diabetics ’’, reports of an article in the West Indian Medical Journal, vol. 37/2 (1988) which dealt
with research concerning diabetes mellitus. Cassava, properly prepared, was stated as preferred
over the more used wheat in diets of diabetes mellitus patients; wheat flour products gave
glycemic responses which were 200% greater than those produced by equivalent amounts of
cassava products.

The researchers also concluded that its substitution for wheat flour in the diet of the diabetic
and the obese can lead to its increased cultivation and ultimately increased earnings for local
farmers and foreign exchange.

A Gleaner article of Oct 17, 1991, “ Changing lifestyles causing health problems “, reports of
a meeting by the CFNI (Caribbean Food Nutrition Institute) in Kingston. Concern was
expressed by Dr. George Miller of Northwich Park Hospital, England, about the increasing
incidence of death caused by heart attacks in the English-speaking Caribbean. The West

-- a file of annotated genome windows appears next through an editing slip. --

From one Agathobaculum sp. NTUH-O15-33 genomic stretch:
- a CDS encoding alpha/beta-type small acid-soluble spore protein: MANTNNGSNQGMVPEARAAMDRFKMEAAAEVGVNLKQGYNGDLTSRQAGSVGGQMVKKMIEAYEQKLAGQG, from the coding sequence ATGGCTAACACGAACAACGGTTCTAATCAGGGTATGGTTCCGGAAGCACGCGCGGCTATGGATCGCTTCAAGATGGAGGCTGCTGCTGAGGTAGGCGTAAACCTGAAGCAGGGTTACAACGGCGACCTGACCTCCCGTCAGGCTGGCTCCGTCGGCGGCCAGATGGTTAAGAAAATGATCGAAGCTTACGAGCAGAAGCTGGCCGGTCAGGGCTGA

Indians in the UK had a death rate from heart attack three times as that reported in Jamaica.
This was attributed to high-fat, low-fibre foods replacing a traditional diet of complex
carbohydrates which include roots, tubers, staples, pulses, vegetables, etc., which were formerly
the main diet of West Indians.

The Gleaner of Dec 6, 1991, carried an article, “ High-fibre diets reduce breast cancer risk ’’,
in which an Australian study found that fibre was the dietary component with the greatest role in
preventing breast cancer. Some women may be able to reduce their risk of developing breast
cancer by increasing the proportion of fibre-rich foods in the diet, to about 28 g/day. The
reduction is as much as 50%